I was a member of the team that built the Mayura Factory in the Anamallais where I was the Assistant Manager in charge of the building project. So, I was closely associated with the project from the word ‘Go.’ The factory was built on Lower Sheikalmudi Estate and AVG Menon, my first manager was made responsible for the project. He appointed me as his assistant for the day to day supervision of the construction. So, I became the defacto Site Manager of the project. At that time, I was the Assistant Manager in charge of the factory on Murugalli Estate which borders Lower Sheikalmudi. Murugalli factory manufactured tea in the Orthodox way and I was well versed in that. Mr. Kumaran was the Tea Maker (that is what the Factory Manager was called) and was kind enough to teach me about his art. Tea making is an art. Despite all the science and technology that is in it and more so today, it remains an art which you must see those who know it, to appreciate. Kumaran was one of them.

When the Mayura offer came, I was told that I would not be relieved from my role in Murugalli factory and that if I wanted to take the offer then I was free to do it without any additional pay or facilities. I accepted. The thought that I could refuse didn’t even enter my head. For one thing, AVG was a dear friend and my first manager. For another, it was a unique opportunity for me to learn about CTC manufacture. And much more importantly, I would be part of a new factory project, which happened in the tea industry very rarely indeed. So, though it meant practically double the hours, I did this job gladly. Mayura was unique for many reasons. For one thing, it would have a capacity to process one-hundred-thousand kilograms of green leaf per day. At a time when the average production was two-thousand-five-hundred kilograms made-tea per hectare, this was a huge figure, one that nobody thought could ever be reached.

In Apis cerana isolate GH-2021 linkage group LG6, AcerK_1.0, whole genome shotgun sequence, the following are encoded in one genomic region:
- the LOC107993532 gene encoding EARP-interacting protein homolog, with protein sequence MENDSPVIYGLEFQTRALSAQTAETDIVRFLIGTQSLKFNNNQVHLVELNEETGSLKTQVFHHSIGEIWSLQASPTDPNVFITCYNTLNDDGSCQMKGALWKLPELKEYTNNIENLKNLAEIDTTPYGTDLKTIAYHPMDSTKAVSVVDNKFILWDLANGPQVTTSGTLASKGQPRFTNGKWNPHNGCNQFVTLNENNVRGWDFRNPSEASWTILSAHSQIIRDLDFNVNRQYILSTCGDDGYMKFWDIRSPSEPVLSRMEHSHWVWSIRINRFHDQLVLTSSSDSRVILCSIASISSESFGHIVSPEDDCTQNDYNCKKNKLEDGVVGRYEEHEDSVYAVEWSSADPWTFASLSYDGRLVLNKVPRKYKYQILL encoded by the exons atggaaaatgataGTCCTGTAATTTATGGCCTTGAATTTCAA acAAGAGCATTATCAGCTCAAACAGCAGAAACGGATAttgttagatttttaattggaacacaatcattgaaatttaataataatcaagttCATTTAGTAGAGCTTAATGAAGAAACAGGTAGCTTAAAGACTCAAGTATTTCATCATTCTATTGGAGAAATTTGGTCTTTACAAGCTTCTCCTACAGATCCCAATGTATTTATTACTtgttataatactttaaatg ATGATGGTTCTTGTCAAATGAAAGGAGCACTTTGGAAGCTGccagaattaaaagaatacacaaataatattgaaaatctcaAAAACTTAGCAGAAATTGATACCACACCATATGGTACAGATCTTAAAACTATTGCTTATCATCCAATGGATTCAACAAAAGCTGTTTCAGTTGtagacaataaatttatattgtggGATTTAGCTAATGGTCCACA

It was the vision of Mr. K. Ahmedullah the General Manager who proposed the theory that creating capacity would stimulate production as it would put pressure on the estates to supply the factory and so the yield per hectare of the estates would go up. Initially, nobody believed them except the Murugappa family; Mr. Alagappan and Mr. AMM Arunachalam in particular. But that was enough as they were the ones who were funding the project. Once the factory was completed, Ahmed’s vision was proved right. The production of the estates went up from two-thousand-five-hundred to four-thousand kilograms per hectare. Needless to say, this did not happen by magic. A lot of people put in a lot of effort, but there is no doubt that it was the presence of Mayura that pushed us all to excel. Once again this proved to me the value of vision.

Since the Anamallais is hilly, locating a huge factory was no easy task. It involved leveling the land to create the construction site. The main building was on columns, but we still needed a level site to locate all the rest of the buildings and bays. We had two bulldozers come up from Coimbatore to do the cutting and filling of soil on the hillside to get enough level land to start building. I went down to the site on the first day that the work started. The bulldozer operators were already on their machines with the engines running. I called the leader of the team to give him instructions. He switched off the engine and came to me. I showed him from which part of the hillside I wanted the soil to be cut and where I wanted it to be moved and dumped so that eventually we would get a flat surface. He listened in silence, then handed me the key and said, “Why don’t you show me how to do it?”

I was taken aback by this obvious insubordination so early in the morning. But I took the key from him, climbed up on the track of the dozer and into the seat. I started the engine, engaged gear, and started cutting the soil. I worked for about half an hour. Then I parked the machine, switched off the engine, got off the machine, and handed the key back to the driver and walked away, all in silence. I had a hard time keeping a straight face at the look of shock on the driver’s face for having called his bluff. The long and short of this was that I never had a problem with any driver again for the duration of the land clearing stage. When the work was done, and the drivers were going back, he came to me and said, “I apologize for challenging you on the first day, but tell me where did you learn to drive a bulldozer?” I told him, “In future, before you challenge anyone, first find out what they know.”